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Amazon's Secret Weapon in the Fight to Improve Product Information

By Stephanie Leffler, CEO, OneSpace

Stephanie Leffler, CEO, OneSpace

Amazon has grown their ecommerce empire by building infrastructure to power their operation and then releasing that infrastructure to other companies in the form of services in the cloud. Known as Amazon Web Services, this division of Amazon is responsible for $2.6 billion dollars of their Q1 2016 revenue representing 64 percent year-over-year growth.

"Amazon realized they needed human intelligence, but believed there was a more scalable, more cost effective alternative to a large full-time or outsourced workforce"

While Amazon is best known for providing services that impact a company’s hardware and hosting infrastructure, they have followed this model in other areas as well. One lesser-known but equally interesting offering is known as Amazon Mechanical Turk.

Like the rest of the services under the AWS umbrella, Mechanical Turk was built to solve one of their own large scale problems. Amazon was working to find new ways to clean up and enhance product information. Products needed to be properly described, categorized, tagged with attributes and de-duplicated.

Software could help, but algorithmically attacking this problem across thousands of different data sources and web pages was practically impossible. Amazon realized they needed human intelligence, but believed there was a more scalable, more cost effective alternative to a large full-time or outsourced workforce. They resolved to leverage the growing wave of freelancers looking for online work opportunities and they began to build a system that would allow them to distribute work to thousands of people in parallel, making their catalog enhancement process better faster and cheaper than any of their competitors. This led to the development of Mechanical Turk as we know it today—and to the rapid improvement of Amazon’s product data.

As 2016’s total ecommerce spend is expected to approach $22 trillion dollars, consumers have come to expect more from online retailers. A robust selection of products is a must, causing many retailers to adopt marketplace models to add scale their assortment. At the same time, consumers expect better, more complete product information. Eighty-eight percent of consumers say that “product content is extremely or very important to their purchase decisions,” according to a recent study by Salsify.

While consumers are clear in their need for better product content, retailers have not invested enough in augmenting and enhancing product information to meet consumer expectations. Recently the Nielson Norman group, a well-known usability think tank, reported that “20 percent of purchase failures in our studies could be attributed to incomplete or unclear product information.”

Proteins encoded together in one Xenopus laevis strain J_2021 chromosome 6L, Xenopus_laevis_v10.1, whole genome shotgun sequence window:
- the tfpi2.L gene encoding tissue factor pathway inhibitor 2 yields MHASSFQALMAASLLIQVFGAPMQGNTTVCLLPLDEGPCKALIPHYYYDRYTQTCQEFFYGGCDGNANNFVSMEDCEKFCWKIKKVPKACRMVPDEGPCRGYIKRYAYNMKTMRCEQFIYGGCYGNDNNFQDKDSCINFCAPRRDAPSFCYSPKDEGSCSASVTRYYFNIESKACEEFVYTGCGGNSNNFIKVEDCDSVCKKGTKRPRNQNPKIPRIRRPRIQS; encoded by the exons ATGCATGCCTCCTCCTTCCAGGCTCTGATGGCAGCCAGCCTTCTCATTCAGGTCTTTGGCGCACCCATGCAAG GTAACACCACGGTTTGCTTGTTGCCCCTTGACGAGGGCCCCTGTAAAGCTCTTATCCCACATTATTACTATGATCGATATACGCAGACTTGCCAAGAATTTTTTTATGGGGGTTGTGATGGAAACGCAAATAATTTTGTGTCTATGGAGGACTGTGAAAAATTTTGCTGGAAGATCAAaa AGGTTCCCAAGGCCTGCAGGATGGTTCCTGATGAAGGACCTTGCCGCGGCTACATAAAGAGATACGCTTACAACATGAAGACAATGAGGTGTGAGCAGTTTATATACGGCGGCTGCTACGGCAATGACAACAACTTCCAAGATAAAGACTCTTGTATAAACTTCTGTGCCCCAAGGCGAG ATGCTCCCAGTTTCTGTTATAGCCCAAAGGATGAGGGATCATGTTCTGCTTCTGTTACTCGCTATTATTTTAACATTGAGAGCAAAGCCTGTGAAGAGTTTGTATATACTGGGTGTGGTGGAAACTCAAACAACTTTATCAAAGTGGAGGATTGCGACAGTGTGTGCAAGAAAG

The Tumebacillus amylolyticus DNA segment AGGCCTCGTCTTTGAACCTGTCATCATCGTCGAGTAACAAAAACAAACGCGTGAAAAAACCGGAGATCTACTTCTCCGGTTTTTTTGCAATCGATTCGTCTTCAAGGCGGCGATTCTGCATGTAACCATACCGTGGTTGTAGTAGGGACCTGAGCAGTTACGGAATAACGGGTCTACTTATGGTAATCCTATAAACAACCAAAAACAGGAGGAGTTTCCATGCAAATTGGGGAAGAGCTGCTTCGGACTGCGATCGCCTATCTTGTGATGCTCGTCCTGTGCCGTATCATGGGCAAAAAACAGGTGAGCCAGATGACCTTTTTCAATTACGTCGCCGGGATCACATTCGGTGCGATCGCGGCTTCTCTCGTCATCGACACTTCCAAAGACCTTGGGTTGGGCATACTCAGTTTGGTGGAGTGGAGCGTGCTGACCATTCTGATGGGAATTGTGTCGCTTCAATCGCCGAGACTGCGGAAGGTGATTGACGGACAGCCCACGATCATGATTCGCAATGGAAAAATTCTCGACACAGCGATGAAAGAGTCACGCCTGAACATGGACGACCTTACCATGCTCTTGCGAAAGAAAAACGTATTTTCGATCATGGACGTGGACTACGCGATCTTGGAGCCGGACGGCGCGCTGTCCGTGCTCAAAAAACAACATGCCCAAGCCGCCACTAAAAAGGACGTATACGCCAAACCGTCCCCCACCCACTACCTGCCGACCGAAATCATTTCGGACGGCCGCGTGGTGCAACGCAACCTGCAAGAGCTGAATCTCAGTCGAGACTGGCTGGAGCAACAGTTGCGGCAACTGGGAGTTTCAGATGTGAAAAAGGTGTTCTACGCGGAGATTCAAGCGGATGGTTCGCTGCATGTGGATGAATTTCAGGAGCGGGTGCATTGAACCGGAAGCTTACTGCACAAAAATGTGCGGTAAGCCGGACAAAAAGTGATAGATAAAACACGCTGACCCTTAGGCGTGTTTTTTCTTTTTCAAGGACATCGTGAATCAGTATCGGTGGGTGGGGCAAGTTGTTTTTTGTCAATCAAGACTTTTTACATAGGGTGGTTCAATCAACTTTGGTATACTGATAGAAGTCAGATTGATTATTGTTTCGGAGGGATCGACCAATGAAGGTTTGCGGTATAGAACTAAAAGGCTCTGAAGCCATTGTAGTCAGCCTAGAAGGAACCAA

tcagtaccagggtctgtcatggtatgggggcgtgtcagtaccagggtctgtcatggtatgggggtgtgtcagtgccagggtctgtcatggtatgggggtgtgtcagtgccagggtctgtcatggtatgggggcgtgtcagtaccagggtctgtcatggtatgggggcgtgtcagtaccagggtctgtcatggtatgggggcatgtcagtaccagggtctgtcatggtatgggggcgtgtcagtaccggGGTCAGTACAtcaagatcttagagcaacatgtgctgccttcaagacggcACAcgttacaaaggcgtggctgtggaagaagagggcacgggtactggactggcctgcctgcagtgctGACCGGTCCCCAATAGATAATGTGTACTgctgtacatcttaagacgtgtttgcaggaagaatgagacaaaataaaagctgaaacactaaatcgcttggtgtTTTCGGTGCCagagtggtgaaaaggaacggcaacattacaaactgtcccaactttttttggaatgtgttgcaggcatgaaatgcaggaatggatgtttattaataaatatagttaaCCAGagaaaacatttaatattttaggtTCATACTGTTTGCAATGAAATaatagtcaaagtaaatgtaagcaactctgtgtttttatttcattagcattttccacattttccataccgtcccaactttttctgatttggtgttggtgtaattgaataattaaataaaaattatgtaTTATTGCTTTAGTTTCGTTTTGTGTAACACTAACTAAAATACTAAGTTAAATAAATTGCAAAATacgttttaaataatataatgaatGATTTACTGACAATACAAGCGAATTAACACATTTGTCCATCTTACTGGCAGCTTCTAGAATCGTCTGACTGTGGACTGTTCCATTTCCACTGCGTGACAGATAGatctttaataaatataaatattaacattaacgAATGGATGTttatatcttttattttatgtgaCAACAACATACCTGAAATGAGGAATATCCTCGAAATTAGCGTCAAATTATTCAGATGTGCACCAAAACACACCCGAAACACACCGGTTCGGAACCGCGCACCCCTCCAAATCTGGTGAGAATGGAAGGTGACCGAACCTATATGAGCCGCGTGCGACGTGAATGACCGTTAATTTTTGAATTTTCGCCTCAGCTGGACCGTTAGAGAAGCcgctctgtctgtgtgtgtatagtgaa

Many retailers assume that the most accurate and complete source of information about a product is the manufacturer or supplier. The unfortunate reality is that manufacturers are just beginning to improve their product information and data distribution process. Accepting information directly from these sources leads to factual errors, inadequate descriptions, poor images and incomplete attributes.

Retailers must realize that supplying the best, most accurate and complete information about a product not only increases conversion rate, but creates a key competitive advantage. In the same Salisfy study mentioned above, consumers cited not enough info on a product” as the number one reason they choose not to purchase a product online. This means that shoppers with an intention to buy online couldn’t find a source of good product information and ultimately turned to a brick and mortar store.

As the industry searches for a solution to this mounting problem, a growing number of retailers are taking a page from Amazon’s book, deploying an on-demand workforce of freelancers to help them address these issues at scale. In fact, 85 percent of companies in all industries say they intend to invest in growing their flexible workforce over the next three years.

While the demand for flexible talent is on the rise, so is the supply. In 2015, millennials became the largest segment of the American workforce. They desire much greater flexibility in their work than previous generations. More than 1 in 3 millennials report that they would take a pay cut if they could work in a location of their choice. More than 81 percent of millennials believe they should be able to set their own hours. This new outlook on work has radically changed expected tenure–with only 7 companies in the Fortune 500 maintaining employee tenure of 10+ years. In addition, 3.5 million American became eligible to retire in 2015. These Baby Boomer retirees are connected, digitally savvy and are joining the freelance workforce in record numbers.

As a result, the number of people trying freelance work is skyrocketing. More than 35 percent of Americans report doing some form of freelance work last year and more than 750,000 tried working independently for the first time in 2015.

While Amazon’s cloud infrastructure has changed the face of IT in the modern corporation, Amazon’s pioneering use of the Mechanical Turk workforce to improve their product data is just the beginning of the on-demand independent workforce revolution. In the future this always available resource will completely change how companies think about their resources.

Following Amazon’s lead, other companies have imagined a workforce capable of doing more than simple tasks and have built robust platforms that help companies build, manage and maximize their use of on-demand talent. Innovative retailers can solve problems that seemed insurmountable even a few years ago with unprecedented speed by leveraging this new workforce in the cloud.